4. Preheat the oven to 375F.

Step 2: Preparing the baking dish(es)
  • one 8-cup soufflé dish (4 inches deep)
    • or six 8 oz ramekins with straight sides
    • or eight 6 oz ramekins
  • Butter
  • 1/4 - 3/4 cup unflavored dry breadcrumbs or finely grated Parmesan (the fewer dishes you are using, the less you'll need)
Generously butter the soufflé dish or ramekins and sprinkle with breadcrumbs or cheese over the sink. Turn the cups to make sure the crumbs/cheese cover the inside evenly. Then turn the cups upside down and tap them on the side of the sink to shake out excess. Do not smudge or the soufflés won't rise evenly.

Step 3: Making the base

The base for most savory soufflés is a thick Béchamel Sauce mixed with a flavoring (like cheese, spinach, butternut squash, etc). Once you master the basic recipe, feel free to improvise with the flavoring. If using a vegetable purée make sure it's seasoned generously with salt.
  • 3 Tbsp butter
  • 3 Tbsp all-purpose flour
  • 1 1/4 cups boiling milk
  • 1/2 tsp table salt (or 1 tsp Diamond Crystal Kosher or 3/4 tsp Morton's Kosher)
  • 1/8 tsp white pepper (you can substitute black)
  • Pinch of nutmeg
  • 1 1/4 cup lightly packed grated Gruyere (or some other cheese or vegetable purée)
  • 6 large egg yolks
  1. Set a medium-size, heavy saucepan over medium heat. Add the butter and wait for it to melt. Add the flour and cook stirring constantly for 2 minutes. Regulate heat so that the flour doesn't brown. Remove from heat.
  2. When the mixture stops bubbling, add the boiling milk (it has to be boiling, not just warm) and whisk vigorously with a wire whip until blended. Stir in the salt, pepper, and nutmeg. Return to medium heat and boil for 1 minute, whisking constantly. Sauce will be very thick. Take off heat and cool to room temperature.
  3. Stir in the cheese (or a vegetable purée) and the eggs adding them one at a time. Mix thoroughly.
Step 4: Whipping egg whites and folding them in
  • 8 large egg whites, at room temperature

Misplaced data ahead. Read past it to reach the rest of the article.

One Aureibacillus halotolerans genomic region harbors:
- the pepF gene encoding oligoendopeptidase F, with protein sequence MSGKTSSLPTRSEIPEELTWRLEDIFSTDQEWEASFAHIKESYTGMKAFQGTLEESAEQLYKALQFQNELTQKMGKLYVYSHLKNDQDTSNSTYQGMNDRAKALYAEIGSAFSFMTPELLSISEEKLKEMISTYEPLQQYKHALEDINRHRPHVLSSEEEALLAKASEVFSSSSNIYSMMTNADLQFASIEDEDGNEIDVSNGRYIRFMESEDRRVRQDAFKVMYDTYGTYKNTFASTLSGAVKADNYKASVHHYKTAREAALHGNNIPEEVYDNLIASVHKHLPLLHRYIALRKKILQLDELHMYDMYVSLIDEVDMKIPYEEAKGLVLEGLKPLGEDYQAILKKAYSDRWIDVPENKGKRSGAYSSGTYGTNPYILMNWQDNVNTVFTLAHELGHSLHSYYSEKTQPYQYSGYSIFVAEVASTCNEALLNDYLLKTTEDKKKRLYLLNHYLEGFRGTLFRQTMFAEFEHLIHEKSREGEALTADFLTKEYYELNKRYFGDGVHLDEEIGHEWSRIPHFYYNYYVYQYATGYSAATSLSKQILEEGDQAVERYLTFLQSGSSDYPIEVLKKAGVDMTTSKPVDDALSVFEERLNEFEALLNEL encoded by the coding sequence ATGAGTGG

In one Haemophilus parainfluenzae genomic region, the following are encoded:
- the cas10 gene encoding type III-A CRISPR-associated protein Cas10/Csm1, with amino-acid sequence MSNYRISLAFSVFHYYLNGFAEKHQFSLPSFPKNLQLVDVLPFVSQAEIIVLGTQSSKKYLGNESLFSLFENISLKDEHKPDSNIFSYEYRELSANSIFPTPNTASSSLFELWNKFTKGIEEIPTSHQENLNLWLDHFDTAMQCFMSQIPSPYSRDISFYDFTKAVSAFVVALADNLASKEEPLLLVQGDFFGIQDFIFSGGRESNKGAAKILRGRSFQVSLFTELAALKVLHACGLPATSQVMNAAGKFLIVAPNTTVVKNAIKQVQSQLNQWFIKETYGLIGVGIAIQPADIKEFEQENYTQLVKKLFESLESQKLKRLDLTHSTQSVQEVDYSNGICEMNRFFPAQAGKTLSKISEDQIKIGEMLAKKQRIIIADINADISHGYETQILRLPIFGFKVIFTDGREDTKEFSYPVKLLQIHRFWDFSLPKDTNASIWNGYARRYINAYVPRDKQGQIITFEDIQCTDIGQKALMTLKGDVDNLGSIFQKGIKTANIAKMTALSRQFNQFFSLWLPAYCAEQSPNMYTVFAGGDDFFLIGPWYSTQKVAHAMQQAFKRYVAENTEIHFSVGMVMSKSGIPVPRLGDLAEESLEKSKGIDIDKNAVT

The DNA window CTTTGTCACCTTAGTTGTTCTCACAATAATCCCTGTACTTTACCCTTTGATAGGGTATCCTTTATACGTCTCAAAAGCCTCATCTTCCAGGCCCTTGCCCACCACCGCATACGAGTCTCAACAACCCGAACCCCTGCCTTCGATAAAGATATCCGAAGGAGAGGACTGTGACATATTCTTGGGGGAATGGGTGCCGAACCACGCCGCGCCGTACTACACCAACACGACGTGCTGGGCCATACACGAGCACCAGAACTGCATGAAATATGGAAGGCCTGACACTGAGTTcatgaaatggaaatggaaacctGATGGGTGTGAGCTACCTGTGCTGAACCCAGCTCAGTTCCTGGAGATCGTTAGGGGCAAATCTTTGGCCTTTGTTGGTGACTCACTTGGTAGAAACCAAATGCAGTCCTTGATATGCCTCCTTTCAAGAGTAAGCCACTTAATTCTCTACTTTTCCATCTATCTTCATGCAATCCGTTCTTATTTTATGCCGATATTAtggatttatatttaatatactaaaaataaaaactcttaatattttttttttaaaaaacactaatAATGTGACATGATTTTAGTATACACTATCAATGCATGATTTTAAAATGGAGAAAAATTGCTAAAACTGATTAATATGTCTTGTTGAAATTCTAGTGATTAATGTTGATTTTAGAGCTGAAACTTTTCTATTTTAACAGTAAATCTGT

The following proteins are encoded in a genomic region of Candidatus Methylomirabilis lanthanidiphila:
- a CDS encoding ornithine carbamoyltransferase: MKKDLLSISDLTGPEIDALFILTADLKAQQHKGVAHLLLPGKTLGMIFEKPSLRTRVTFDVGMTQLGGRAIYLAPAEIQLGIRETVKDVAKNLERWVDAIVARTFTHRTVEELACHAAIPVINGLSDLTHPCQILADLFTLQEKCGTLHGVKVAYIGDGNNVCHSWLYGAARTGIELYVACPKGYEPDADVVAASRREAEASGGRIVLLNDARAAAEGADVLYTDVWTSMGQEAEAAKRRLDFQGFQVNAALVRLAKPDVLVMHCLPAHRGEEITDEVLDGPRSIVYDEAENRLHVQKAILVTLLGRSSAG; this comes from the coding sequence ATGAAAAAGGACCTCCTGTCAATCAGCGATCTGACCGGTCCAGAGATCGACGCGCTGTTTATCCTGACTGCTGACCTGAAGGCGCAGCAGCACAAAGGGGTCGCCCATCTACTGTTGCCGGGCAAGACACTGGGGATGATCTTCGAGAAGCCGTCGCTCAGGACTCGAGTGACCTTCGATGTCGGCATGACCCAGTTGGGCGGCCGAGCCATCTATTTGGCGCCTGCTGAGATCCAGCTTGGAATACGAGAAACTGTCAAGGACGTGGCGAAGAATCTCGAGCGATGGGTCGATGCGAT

• A pinch of salt
  • 1/2 tsp cream of tartar
  1. Add the cream of tartar and salt to the egg whites, and start beating them on low speed with a whisk mixer attachment. When frothy, increase the speed to medium and beat until soft peaks form. Increase the speed to high. Beat until the peaks are stiff, but not dry. Do not over beat or the whites will become clumpy.
  2. Use a rubber spatula to fold one-quarter of the egg whites into the Béchamel base. Then fold in the rest of the whites. Folding is not stirring! Here is a video on how to fold in the whites correctly. The reason you don't add the whites all at once is to lighten the base first and make the consistencies of the base and the whites more compatible.
Step 5: Baking the soufflé

Pour the mixture into the prepared soufflé dish or ramekins, tap them gently on the table and smooth the top with the flat of a knife.

Ahead-of-time note: If you are not ready to put the soufflé in the oven immediately, it can wait in a warm, draft-free place, covered with an inverted large bowl or pot for up to 1 hour.

Place the souffé in the middle of the oven and don't open the oven door for at least 20 minutes. Large soufflés take 40-45 minutes until they are puffy, browned, and cooked through. Individual ones take 20-25 minutes for 8 oz ramekins, and 17-20 for 6 oz ramekins. Remove from the oven and serve immediately.